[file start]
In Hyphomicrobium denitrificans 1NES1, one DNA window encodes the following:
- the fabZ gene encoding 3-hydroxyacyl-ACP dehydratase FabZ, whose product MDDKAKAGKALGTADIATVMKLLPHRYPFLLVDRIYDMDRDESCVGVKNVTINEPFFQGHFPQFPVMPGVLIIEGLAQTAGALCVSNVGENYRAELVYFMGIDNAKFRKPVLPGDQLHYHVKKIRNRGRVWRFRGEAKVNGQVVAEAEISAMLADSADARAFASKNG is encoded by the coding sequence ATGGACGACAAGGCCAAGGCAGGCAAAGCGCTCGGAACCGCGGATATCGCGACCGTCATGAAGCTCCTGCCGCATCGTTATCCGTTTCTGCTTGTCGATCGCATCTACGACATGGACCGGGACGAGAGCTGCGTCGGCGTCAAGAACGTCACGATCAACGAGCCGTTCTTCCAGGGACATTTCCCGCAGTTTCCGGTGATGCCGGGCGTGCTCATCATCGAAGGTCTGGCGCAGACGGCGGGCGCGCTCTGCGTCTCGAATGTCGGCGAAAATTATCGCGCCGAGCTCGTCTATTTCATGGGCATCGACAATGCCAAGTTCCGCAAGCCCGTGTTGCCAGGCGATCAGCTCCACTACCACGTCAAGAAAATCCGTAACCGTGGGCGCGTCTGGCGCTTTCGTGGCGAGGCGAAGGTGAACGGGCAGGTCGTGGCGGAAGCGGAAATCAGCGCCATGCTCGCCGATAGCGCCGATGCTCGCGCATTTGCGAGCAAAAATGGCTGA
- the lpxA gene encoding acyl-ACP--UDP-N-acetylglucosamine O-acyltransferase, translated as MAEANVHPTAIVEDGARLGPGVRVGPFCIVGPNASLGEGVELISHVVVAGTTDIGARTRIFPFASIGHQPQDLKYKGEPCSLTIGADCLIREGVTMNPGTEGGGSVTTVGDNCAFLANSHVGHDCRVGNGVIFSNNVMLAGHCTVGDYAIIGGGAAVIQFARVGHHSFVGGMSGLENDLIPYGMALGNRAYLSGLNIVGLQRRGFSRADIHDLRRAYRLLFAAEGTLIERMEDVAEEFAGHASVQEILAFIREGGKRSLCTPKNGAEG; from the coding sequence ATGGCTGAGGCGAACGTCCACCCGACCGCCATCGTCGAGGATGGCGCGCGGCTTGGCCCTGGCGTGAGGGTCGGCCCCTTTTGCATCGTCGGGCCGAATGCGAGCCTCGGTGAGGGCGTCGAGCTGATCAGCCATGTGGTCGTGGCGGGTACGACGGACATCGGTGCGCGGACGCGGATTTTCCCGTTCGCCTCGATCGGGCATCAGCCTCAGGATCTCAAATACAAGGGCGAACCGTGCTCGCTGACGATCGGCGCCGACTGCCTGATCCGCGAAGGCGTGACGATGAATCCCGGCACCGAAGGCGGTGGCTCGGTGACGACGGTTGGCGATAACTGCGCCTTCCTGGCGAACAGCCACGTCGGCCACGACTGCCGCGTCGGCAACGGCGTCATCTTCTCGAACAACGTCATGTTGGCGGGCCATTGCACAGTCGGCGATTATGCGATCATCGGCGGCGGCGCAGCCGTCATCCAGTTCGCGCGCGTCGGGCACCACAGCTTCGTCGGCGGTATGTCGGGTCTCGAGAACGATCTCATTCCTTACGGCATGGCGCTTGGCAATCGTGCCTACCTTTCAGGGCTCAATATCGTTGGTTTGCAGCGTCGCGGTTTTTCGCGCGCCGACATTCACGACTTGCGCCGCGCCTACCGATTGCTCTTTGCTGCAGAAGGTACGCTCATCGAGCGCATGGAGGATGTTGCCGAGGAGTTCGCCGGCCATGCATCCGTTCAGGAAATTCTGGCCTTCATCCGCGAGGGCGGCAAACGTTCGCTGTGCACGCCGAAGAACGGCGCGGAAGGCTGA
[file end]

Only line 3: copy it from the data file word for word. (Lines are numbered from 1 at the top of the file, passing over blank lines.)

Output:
- the lpxA gene encoding acyl-ACP--UDP-N-acetylglucosamine O-acyltransferase, translated as MAEANVHPTAIVEDGARLGPGVRVGPFCIVGPNASLGEGVELISHVVVAGTTDIGARTRIFPFASIGHQPQDLKYKGEPCSLTIGADCLIREGVTMNPGTEGGGSVTTVGDNCAFLANSHVGHDCRVGNGVIFSNNVMLAGHCTVGDYAIIGGGAAVIQFARVGHHSFVGGMSGLENDLIPYGMALGNRAYLSGLNIVGLQRRGFSRADIHDLRRAYRLLFAAEGTLIERMEDVAEEFAGHASVQEILAFIREGGKRSLCTPKNGAEG; from the coding sequence ATGGCTGAGGCGAACGTCCACCCGACCGCCATCGTCGAGGATGGCGCGCGGCTTGGCCCTGGCGTGAGGGTCGGCCCCTTTTGCATCGTCGGGCCGAATGCGAGCCTCGGTGAGGGCGTCGAGCTGATCAGCCATGTGGTCGTGGCGGGTACGACGGACATCGGTGCGCGGACGCGGATTTTCCCGTTCGCCTCGATCGGGCATCAGCCTCAGGATCTCAAATACAAGGGCGAACCGTGCTCGCTGACGATCGGCGCCGACTGCCTGATCCGCGAAGGCGTGACGATGAATCCCGGCACCGAAGGCGGTGGCTCGGTGACGACGGTTGGCGATAACTGCGCCTTCCTGGCGAACAGCCACGTCGGCCACGACTGCCGCGTCGGCAACGGCGTCATCTTCTCGAACAACGTCATGTTGGCGGGCCATTGCACAGTCGGCGATTATGCGATCATCGGCGGCGGCGCAGCCGTCATCCAGTTCGCGCGCGTCGGGCACCACAGCTTCGTCGGCGGTATGTCGGGTCTCGAGAACGATCTCATTCCTTACGGCATGGCGCTTGGCAATCGTGCCTACCTTTCAGGGCTCAATATCGTTGGTTTGCAGCGTCGCGGTTTTTCGCGCGCCGACATTCACGACTTGCGCCGCGCCTACCGATTGCTCTTTGCTGCAGAAGGTACGCTCATCGAGCGCATGGAGGATGTTGCCGAGGAGTTCGCCGGCCATGCATCCGTTCAGGAAATTCTGGCCTTCATCCGCGAGGGCGGCAAACGTTCGCTGTGCACGCCGAAGAACGGCGCGGAAGGCTGA